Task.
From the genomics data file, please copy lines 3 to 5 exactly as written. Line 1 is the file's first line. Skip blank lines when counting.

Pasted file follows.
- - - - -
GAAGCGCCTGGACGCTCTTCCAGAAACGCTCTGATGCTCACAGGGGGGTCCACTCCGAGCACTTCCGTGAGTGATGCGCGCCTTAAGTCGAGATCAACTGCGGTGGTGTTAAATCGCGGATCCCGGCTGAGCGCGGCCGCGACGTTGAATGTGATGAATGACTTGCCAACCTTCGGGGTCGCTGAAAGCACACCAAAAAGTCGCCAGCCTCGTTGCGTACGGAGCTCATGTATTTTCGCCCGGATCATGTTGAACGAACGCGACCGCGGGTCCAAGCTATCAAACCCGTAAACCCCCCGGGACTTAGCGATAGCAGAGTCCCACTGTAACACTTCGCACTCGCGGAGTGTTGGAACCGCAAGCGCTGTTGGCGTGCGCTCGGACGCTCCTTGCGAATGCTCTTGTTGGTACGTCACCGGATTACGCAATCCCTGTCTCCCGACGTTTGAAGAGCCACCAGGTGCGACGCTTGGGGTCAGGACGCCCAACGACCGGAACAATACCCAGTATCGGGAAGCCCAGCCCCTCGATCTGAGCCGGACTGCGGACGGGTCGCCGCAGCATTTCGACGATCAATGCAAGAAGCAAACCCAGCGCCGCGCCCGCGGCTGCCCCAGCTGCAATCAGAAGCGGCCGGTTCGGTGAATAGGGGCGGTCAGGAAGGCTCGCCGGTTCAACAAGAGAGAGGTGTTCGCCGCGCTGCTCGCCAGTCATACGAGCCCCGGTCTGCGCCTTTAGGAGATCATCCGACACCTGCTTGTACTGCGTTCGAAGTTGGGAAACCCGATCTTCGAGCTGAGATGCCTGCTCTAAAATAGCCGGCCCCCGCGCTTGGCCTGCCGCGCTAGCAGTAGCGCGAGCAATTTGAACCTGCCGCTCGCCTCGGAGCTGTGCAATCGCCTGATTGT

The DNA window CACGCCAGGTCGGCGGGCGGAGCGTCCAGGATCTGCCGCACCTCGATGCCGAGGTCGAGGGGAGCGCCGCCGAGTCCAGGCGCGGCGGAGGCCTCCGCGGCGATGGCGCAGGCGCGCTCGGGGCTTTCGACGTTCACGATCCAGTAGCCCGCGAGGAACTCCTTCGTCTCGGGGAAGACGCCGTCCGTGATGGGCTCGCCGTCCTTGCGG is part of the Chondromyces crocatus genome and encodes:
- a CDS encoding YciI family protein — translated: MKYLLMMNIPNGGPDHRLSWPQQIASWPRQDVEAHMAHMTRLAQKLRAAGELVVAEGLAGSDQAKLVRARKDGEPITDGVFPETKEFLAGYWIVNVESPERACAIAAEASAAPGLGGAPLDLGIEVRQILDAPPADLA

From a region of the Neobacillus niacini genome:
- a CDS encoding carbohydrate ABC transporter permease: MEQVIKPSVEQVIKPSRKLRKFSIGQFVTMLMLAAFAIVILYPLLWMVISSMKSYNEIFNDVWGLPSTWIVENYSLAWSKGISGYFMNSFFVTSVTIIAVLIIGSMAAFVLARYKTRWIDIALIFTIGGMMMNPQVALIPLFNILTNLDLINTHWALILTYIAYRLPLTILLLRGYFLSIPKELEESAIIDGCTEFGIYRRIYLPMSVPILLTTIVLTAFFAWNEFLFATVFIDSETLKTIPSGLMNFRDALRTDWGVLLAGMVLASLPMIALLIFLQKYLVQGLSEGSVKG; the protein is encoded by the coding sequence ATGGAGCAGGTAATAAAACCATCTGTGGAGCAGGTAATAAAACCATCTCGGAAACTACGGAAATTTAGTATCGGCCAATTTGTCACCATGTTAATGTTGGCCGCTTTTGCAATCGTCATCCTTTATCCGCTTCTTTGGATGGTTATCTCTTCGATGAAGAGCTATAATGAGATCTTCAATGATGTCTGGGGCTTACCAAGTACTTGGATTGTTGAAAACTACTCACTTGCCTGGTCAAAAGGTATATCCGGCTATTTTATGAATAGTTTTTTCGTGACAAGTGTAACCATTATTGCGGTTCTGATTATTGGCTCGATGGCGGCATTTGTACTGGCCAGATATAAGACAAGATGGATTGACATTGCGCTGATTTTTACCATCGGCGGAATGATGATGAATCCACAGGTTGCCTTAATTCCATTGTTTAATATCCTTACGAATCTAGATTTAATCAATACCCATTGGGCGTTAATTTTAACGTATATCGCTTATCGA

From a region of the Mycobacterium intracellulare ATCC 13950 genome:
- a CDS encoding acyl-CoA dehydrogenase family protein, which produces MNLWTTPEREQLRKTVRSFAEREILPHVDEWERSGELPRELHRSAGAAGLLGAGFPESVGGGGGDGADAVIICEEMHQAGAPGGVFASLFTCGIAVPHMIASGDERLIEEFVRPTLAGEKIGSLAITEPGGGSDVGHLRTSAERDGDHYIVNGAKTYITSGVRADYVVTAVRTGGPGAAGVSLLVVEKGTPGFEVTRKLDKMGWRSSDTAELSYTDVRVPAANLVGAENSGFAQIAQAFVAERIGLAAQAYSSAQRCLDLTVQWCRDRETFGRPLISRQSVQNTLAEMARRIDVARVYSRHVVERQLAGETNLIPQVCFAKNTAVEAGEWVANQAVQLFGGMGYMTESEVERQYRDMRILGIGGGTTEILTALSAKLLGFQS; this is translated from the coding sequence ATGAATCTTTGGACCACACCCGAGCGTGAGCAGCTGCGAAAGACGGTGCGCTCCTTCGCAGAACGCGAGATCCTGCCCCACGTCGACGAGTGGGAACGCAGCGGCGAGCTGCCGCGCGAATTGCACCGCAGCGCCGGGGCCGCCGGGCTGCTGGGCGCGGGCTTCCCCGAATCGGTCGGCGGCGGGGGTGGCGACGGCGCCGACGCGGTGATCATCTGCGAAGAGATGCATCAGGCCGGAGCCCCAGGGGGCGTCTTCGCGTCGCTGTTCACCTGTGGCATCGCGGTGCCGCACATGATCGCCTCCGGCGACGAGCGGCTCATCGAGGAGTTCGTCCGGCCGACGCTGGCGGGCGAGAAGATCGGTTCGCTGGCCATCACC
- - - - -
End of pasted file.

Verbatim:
- a CDS encoding YciI family protein — translated: MKYLLMMNIPNGGPDHRLSWPQQIASWPRQDVEAHMAHMTRLAQKLRAAGELVVAEGLAGSDQAKLVRARKDGEPITDGVFPETKEFLAGYWIVNVESPERACAIAAEASAAPGLGGAPLDLGIEVRQILDAPPADLA

From a region of the Neobacillus niacini genome:
- a CDS encoding carbohydrate ABC transporter permease: MEQVIKPSVEQVIKPSRKLRKFSIGQFVTMLMLAAFAIVILYPLLWMVISSMKSYNEIFNDVWGLPSTWIVENYSLAWSKGISGYFMNSFFVTSVTIIAVLIIGSMAAFVLARYKTRWIDIALIFTIGGMMMNPQVALIPLFNILTNLDLINTHWALILTYIAYRLPLTILLLRGYFLSIPKELEESAIIDGCTEFGIYRRIYLPMSVPILLTTIVLTAFFAWNEFLFATVFIDSETLKTIPSGLMNFRDALRTDWGVLLAGMVLASLPMIALLIFLQKYLVQGLSEGSVKG; the protein is encoded by the coding sequence ATGGAGCAGGTAATAAAACCATCTGTGGAGCAGGTAATAAAACCATCTCGGAAACTACGGAAATTTAGTATCGGCCAATTTGTCACCATGTTAATGTTGGCCGCTTTTGCAATCGTCATCCTTTATCCGCTTCTTTGGATGGTTATCTCTTCGATGAAGAGCTATAATGAGATCTTCAATGATGTCTGGGGCTTACCAAGTACTTGGATTGTTGAAAACTACTCACTTGCCTGGTCAAAAGGTATATCCGGCTATTTTATGAATAGTTTTTTCGTGACAAGTGTAACCATTATTGCGGTTCTGATTATTGGCTCGATGGCGGCATTTGTACTGGCCAGATATAAGACAAGATGGATTGACATTGCGCTGATTTTTACCATCGGCGGAATGATGATGAATCCACAGGTTGCCTTAATTCCATTGTTTAATATCCTTACGAATCTAGATTTAATCAATACCCATTGGGCGTTAATTTTAACGTATATCGCTTATCGA